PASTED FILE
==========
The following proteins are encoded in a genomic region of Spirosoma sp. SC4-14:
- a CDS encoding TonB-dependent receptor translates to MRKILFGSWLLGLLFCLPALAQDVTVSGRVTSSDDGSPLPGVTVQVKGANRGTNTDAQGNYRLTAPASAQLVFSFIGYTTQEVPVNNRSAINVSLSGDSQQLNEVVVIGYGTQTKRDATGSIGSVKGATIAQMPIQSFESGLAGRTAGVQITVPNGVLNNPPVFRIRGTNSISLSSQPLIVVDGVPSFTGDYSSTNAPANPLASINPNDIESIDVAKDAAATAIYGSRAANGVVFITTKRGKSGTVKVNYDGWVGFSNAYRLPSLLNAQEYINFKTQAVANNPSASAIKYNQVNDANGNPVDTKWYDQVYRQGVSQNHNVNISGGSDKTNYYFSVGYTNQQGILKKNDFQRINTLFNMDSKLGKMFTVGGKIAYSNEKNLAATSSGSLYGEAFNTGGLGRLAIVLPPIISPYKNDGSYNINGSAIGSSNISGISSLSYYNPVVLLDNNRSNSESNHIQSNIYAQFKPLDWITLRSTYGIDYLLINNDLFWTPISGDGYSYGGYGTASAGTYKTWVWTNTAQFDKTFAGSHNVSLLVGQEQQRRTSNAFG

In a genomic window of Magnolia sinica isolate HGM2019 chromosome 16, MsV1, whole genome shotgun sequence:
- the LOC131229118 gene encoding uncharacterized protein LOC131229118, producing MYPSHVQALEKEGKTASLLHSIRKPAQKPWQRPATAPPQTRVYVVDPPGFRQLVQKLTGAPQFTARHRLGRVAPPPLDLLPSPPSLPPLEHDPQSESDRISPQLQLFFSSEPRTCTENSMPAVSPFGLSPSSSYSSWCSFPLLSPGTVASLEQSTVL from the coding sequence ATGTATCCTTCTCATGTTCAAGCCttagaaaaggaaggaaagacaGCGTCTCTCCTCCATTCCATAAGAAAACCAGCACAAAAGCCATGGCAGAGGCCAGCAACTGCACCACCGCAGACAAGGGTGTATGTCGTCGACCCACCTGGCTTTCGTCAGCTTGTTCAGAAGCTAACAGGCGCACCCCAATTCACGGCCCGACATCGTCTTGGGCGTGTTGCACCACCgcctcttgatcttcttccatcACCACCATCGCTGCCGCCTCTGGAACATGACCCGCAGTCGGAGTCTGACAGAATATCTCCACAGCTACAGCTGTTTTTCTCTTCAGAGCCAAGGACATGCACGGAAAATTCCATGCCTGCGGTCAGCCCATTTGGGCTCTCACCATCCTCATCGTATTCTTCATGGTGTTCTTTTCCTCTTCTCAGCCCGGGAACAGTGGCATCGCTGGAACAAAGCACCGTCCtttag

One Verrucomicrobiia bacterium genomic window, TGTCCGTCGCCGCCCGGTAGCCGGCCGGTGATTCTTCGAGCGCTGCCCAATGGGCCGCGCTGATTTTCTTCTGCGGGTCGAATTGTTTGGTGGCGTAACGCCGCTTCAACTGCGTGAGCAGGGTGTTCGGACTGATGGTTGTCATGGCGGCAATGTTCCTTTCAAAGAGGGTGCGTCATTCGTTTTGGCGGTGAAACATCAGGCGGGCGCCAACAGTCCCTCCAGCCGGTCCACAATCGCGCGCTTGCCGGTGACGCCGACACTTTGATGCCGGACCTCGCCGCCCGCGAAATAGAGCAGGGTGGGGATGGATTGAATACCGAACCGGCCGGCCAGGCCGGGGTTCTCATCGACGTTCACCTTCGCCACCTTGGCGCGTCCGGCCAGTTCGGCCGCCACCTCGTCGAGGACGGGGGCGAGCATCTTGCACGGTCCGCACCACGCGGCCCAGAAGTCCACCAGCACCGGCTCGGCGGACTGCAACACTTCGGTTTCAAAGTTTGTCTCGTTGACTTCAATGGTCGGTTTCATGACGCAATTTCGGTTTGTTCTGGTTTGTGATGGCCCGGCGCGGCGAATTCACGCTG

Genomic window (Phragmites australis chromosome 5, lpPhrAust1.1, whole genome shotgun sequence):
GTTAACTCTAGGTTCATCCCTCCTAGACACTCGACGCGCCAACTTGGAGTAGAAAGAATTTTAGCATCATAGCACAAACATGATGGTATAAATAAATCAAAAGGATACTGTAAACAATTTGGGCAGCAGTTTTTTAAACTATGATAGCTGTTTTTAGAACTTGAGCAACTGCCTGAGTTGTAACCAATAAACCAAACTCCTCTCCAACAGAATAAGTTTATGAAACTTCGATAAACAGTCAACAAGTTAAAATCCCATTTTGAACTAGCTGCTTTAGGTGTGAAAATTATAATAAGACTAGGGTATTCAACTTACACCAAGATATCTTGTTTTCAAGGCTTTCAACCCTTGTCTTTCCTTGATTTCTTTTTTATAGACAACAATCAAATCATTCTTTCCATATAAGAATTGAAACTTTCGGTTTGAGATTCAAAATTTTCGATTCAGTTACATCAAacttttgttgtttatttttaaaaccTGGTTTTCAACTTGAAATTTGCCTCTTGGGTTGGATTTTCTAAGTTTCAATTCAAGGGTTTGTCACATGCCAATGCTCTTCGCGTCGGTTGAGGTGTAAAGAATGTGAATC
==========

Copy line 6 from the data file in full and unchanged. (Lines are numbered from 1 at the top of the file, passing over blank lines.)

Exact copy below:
Genomic window (Phragmites australis chromosome 5, lpPhrAust1.1, whole genome shotgun sequence):